Those that are well acquainted with ramen are pretty familiar with umami. I’m sure many of you can remember taking your first sip of your broth and feeling the satisfaction of the rich, savory soup warming you. It’s that delectable savoriness that really makes slurping noodles so enjoyable. The trick to the umami found in a lot of bowls of ramen are usually meat and bones. This focus on meat as source of umami, however, sometimes leaves our non-meat eating friends with the impression that ramen is very much a dish out of reach. Fortunately, there are other ways of generating that umami and Ramen Hood in Los Angeles’ Grand Central Market definitely demonstrates how.
What’s in the Bowl?
Last ramen of the year! I took a trip with my friends Shawn and Juan to Grand Central Market for a bowl from @ramenhood . I’d definitely recommend this spot, especially if you want to try out their rich, vegan ramen (had to get a to-go bowl since they were a bit popular!) Look for a blog post in the new year! #ramenthusiast #bowlsieat #ramenhood #veganramen
Trying to capture the spirit of a tonkotsu broth, the lovely noodles get to sit in a sunflower seed broth. Since I opted for the spicy version, included was spicy paste, adding a bit more red to the broth and darkening it. The toppings were pretty simple: king oyster mushrooms, bean sprout, scallions, chili threads, and nori (dried seaweed). The extra bit that I think was impressive (but more on that a bit later) was the vegan egg: the “egg white” is made from soy milk and agar agar, while the “egg yolk” is made from beta carotene, nutritional yeast, B-vitamins, sodium alginate, and black salt.
How did it shape up to meat broths?
I feel like a big downfall of some ramen dishes that try and cater to the vegetarian and vegan palette is a lack of depth within the broth. Ramen Hood does this excellently with its sunflower seed broth. It’s first made by creating a vegan dashi, then blends it with a creamy base with onions, roasted sunflower seeds, white miso, and nutritional yeast. The result tastes like the familiar tonkotsu broths made from meat: hearty, bold, and full of flavor. The topping of the ramen are things I’d love in regular bowls of tonkotsu ramen: mushrooms that take place of the usual slices of cha-siu pork, bean sprouts to add a bit of a crunch, scallions to add a bit more depth, chili threads to add more heat, and nori for even more umami.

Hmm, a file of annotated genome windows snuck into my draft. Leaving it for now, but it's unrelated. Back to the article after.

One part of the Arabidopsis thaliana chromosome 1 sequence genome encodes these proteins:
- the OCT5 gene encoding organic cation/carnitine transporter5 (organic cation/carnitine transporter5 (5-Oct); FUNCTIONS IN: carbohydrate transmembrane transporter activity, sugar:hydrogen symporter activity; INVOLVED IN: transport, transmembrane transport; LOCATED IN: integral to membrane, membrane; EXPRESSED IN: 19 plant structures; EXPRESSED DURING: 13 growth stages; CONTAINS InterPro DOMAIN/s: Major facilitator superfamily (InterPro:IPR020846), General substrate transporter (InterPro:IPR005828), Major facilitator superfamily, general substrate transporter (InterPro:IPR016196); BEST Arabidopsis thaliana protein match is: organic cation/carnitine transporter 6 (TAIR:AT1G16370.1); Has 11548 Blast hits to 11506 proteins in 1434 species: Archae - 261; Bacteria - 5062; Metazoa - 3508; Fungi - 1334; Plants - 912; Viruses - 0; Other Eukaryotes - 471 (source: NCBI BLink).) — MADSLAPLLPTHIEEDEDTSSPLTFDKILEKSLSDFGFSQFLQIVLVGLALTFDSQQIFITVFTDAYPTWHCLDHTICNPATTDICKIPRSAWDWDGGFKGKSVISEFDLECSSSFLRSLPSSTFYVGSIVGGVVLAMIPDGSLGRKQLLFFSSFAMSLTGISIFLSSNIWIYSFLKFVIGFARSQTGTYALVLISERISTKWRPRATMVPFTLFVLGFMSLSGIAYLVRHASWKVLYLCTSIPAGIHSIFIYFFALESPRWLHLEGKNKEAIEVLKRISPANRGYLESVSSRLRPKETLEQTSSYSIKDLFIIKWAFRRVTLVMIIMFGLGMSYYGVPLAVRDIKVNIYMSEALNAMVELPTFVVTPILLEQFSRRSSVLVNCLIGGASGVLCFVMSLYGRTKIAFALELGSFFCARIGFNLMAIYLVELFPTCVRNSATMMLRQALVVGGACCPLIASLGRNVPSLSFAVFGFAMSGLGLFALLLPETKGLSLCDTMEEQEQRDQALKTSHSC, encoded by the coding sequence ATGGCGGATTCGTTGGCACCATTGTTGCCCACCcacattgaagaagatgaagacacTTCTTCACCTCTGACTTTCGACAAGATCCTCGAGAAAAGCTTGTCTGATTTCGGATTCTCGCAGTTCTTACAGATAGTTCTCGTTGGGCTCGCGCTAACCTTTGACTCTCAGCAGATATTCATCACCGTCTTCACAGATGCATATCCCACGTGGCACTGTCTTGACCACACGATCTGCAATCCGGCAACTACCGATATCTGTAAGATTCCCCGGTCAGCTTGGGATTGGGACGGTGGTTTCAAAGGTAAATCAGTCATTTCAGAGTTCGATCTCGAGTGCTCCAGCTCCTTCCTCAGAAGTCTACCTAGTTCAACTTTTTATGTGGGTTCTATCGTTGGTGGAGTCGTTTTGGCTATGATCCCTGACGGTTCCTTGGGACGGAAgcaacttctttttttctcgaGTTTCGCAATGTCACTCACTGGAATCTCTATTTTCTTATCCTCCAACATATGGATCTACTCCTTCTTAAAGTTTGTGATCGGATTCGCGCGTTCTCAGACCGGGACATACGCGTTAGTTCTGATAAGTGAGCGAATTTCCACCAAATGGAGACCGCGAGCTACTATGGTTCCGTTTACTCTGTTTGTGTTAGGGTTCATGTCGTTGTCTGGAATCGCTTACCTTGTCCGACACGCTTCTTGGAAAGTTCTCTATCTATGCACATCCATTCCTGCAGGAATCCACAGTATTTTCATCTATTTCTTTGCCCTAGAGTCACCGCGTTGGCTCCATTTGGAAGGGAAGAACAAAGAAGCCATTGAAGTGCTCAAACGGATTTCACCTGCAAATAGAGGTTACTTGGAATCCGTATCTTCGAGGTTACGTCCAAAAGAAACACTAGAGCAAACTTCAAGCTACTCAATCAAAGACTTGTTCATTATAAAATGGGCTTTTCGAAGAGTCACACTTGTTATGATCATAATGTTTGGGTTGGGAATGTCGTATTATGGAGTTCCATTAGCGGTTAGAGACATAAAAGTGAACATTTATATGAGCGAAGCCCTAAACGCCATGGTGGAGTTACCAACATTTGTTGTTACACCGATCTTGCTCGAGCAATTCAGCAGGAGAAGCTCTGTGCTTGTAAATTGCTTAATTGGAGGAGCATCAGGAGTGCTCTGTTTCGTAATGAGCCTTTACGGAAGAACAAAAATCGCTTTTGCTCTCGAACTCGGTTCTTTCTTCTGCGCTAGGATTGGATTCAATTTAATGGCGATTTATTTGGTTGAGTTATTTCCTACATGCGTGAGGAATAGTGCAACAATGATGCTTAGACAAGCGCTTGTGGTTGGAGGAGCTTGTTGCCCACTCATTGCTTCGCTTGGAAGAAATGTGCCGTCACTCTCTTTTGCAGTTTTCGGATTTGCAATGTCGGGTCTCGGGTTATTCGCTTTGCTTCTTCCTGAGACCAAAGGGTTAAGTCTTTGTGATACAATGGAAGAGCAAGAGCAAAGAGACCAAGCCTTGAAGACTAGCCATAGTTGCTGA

Though I loved most of the toppings, I will say that the vegan egg did take some adjusting to. I enjoyed the bite that you get from normal eggs in ramen. However, I’m not sure I’m entirely convinced on flavors. Perhaps I should have gone for the egg sooner than I did (I like saving mine for the end), but I feel like I didn’t get as much flavor as I would from traditional eggs. That being said, I felt like getting something that did have some of the texture of regular eggs was pretty impressive in and of itself.
So, do we need to try the vegan ramen?
In a word: yes. I definitely recommend taking a trip to Ramen Hood for two reasons. The first is to just add another bowl of tasty ramen on your “Have Eaten” list. I’m definitely of the opinion that one should try and find no reason not to have tasty food. The second reason, however, is to really gather an appreciation for a pretty difficult task: creating a dish where taking the easy road – in this case using meat to create a powerful broth with lots of umami – is ignored in favor of developing something that is truly delicious and special in its own way. Instead of thinking of the ramen at Ramen Hood as a substitute for tonkotsu ramen, treat it as its own dish. If you’re ever in Los Angeles, make your way downtown and please do give Ramen Hood a try!